Another hopeless sport-related appeal…
The matter involved an Argentinian player who entered into a contract with two players’ agents in Argentina and then unilaterally terminated the contract.
The agents sued in the Court of Arbitration for Sport, which had jurisdiction pursuant to an arbitration clause in the contract. The CAS Panel (chairman José Juan Pinto with arbitrators Riccardo de Buen and Hernan Ferrari) essentially upheld the claim but only awarded EUR 1 million instead of the EUR 3 million claimed.
This is another of those appeals against a CAS award where one cannot but have sympathy for the poor Swiss counsel called upon to try to appeal to the Federal Tribunal “anyway” simply because nobody wants to be blamed for not having taken the matter through all possible legal recourses. Counsel gallantly tried to construct a violation of the right to be heard (see Section 3 of the opinion) and a violation of public policy (see Section 4 of the opinion) but this was in vain.
Judgment of December 10, 2015
First Civil Law Court
Federal Judge Kiss (Mrs.), Presiding
Federal Judge Klett (Mrs.)
Federal Judge Hohl (Mrs.)
Clerk of the Court: Leemann
Represented by Mrs. Melanie Schärer,
Represented by Mr. Alexis Schoeb,
Represented by Mr. Sergio Sánchez Fernández and Mr. Alberto Hernández Martínez,
A.a. A.________ (the Appellant) is an Argentinean football player and plays presently with the football club, D.________.
B.________ and C._________ (Respondents), both domiciled in Argentina, are active as players’ agents and have an agent license from the Argentinean Football Federation.
A.b. On March 1, 2012, the Appellant entered into an agency contract with the Respondents for a duration of 24 months. On March 1, 2014, the parties entered into a second agency contract for an additional 24 months. This provides for the exclusive agency of the Respondents against compensation of 10% of the gross yearly income of the player. At paragraph 4, the contract provides for a contractual penalty of EUR 1 million in favor of the agent if the player terminates the contract unilaterally. Moreover, the contract contained an arbitration clause in favor of the Court of Arbitration for Sport (CAS). Barely three months after signing the second agency contract, the Appellant terminated it unilaterally on May 27, 2014. At that point in time, he was under contract with Club E.________, which lent him to Club F.________. The latter had an option for the definitive transfer of the Appellant and it exercised this unilateral right at the end of May 2014.
On July 16, 2014, the Appellant signed a new employment contract with Football Club D.________.
The Respondents then initiated arbitration proceedings against the Appellant in the CAS and submitted that he should be ordered to pay EUR 3 million. The Appellant opposed the arbitration request.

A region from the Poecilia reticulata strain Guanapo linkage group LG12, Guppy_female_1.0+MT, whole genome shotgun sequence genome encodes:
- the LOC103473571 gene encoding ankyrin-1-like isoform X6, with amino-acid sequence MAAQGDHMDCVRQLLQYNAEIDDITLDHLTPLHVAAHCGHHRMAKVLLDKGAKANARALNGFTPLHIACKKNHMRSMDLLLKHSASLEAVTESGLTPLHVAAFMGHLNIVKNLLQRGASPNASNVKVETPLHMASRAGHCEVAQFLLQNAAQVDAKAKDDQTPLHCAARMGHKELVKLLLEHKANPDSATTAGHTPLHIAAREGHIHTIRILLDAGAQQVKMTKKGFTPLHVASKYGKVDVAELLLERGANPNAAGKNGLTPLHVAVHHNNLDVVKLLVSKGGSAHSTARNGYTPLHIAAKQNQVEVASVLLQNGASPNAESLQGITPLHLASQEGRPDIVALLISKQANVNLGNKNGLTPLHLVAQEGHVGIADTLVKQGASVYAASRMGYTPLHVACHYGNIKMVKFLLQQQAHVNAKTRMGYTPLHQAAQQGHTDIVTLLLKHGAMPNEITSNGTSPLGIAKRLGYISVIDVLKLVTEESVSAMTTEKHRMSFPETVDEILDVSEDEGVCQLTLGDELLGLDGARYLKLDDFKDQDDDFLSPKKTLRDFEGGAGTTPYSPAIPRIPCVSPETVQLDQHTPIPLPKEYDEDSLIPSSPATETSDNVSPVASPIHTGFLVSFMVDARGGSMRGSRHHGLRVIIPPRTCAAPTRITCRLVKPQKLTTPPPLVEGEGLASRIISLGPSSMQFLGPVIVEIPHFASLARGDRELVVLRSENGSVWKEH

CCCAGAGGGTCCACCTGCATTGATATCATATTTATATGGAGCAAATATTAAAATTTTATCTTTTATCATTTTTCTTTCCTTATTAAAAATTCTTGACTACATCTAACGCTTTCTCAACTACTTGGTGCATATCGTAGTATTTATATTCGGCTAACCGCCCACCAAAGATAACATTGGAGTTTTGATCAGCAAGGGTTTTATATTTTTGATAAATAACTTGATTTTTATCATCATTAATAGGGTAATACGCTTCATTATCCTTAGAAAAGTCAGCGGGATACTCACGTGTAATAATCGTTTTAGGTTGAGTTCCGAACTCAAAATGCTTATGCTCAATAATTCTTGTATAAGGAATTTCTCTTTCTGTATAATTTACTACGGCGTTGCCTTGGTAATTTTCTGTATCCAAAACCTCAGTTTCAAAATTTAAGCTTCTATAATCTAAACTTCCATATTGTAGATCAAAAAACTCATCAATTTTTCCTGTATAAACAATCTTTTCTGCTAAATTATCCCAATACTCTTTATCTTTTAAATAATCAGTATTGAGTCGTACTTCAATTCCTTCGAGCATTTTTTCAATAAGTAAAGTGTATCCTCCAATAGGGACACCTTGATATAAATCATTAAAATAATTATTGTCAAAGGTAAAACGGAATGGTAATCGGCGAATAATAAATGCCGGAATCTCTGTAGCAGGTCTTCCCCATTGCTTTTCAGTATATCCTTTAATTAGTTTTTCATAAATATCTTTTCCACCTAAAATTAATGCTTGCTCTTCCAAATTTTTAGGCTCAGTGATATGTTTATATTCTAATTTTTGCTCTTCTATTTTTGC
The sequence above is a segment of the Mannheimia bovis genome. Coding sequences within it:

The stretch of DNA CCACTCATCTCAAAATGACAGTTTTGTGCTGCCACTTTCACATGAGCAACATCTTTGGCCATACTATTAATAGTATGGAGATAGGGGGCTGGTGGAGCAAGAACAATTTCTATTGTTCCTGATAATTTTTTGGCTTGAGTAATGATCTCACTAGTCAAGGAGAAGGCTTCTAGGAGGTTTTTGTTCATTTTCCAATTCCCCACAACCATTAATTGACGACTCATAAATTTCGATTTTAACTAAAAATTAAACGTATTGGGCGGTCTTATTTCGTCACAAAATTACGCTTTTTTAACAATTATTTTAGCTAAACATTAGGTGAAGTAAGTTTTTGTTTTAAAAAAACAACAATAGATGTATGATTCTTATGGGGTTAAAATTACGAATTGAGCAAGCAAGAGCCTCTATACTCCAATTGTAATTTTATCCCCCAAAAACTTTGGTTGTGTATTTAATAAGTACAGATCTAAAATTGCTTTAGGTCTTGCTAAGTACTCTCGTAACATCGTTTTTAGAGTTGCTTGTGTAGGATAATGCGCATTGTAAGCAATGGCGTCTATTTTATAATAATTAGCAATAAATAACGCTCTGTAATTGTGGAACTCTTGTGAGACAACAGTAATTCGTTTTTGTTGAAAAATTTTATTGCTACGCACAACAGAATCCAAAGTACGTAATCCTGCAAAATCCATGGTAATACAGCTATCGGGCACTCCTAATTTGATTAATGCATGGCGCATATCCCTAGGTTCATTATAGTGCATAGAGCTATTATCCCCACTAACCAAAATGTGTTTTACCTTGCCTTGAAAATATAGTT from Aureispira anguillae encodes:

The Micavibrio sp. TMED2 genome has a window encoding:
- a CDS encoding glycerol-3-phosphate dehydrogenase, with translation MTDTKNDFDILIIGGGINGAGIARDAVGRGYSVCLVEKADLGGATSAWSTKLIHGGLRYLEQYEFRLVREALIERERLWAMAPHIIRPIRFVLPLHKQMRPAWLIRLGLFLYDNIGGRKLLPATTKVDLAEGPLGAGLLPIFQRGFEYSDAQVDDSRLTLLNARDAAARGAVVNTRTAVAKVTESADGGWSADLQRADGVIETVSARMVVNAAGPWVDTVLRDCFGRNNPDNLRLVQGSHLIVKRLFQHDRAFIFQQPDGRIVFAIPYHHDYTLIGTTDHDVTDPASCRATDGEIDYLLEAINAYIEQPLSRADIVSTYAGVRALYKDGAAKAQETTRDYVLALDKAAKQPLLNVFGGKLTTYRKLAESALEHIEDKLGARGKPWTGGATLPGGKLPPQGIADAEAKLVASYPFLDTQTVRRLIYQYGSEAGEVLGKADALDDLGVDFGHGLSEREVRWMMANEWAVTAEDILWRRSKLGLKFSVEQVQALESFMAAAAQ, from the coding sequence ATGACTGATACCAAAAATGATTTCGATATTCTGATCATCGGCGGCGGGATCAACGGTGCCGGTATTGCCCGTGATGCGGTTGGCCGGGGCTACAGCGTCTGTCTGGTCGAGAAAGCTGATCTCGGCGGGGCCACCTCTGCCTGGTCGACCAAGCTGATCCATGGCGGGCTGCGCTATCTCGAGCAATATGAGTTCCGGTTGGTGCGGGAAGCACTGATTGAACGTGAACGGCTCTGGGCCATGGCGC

On April 28, 2015, a hearing took place in Buenos Aires, Argentina. In an arbitral award of August 12, 2015, the CAS upheld the claim in part and ordered the Appellant to pay EUR 1 million to the Respondents.
In a civil law appeal, the Appellant submits that the Federal Tribunal should annul the arbitral award of August 12, 2015. In the alternative, the award should be annulled and the matter sent back to the Arbitral Tribunal for a new decision. No answers were requested. The file of the proceedings was produced.
According to Art. 54(1) BGG,2 the judgment of the Federal Tribunal is issued in an official language,3 as a rule in the language of the decision under appeal. When this is in another language, the Federal Tribunal resorts to the official language used by the parties. The decision under appeal is in Spanish. As this is not an official language, the Federal Tribunal shall issue its judgment in the language of the appeal, in accordance with its practice.
In the field of international arbitration, a civil law appeal is permitted pursuant to the requirements of Art. 190 – 192 PILA4 (SR 291) (Art. 77(1)(a) BGG).
2.1. The seat of the Arbitral Tribunal is in Lausanne in this case. At the determining time, both parties were domiciled outside Switzerland (Art. 176(1) PILA). As they did not expressly waive the applicability of Chapter 12 PILA, the provisions of this chapter are therefore applicable (Art. 176(2) PILA). The Appellant does submit that in the agency contract of March 1, 2014, the parties “chose to apply the FIFA regulations and the Swiss Civil Code […]”; contrary to this view, however, one does not see how an explicit waiver of the applicability of Art. 176 ff. PILA in favor of applying Art. 353 ff. ZPO5 (SR 272) could result from this choice of law. His arguments based on Art. 393 ZPO are therefore not to be heard.
2.2. Only the grievances listed at Art. 190(2) PILA are admissible (BGE 134 III 1866 at 5, p. 187; 128 III 50 at 1a, p. 53; 127 III 279 at 1a, p. 282). According to Art. 77(3), the Federal Tribunal reviews only the grievances raised and reasoned in the appeal brief; this corresponds to the duty to provide reasons stated at Art. 106(2) BGG as to the violation of constitutional rights and of cantonal and intercantonal law (BGE 134 III 1867 at 5, p. 187 with reference). Criticism of an appellate nature is not admissible (BGE 134 III 5658 at 3.1, p. 567; 119 II 380 at 3b, p. 382).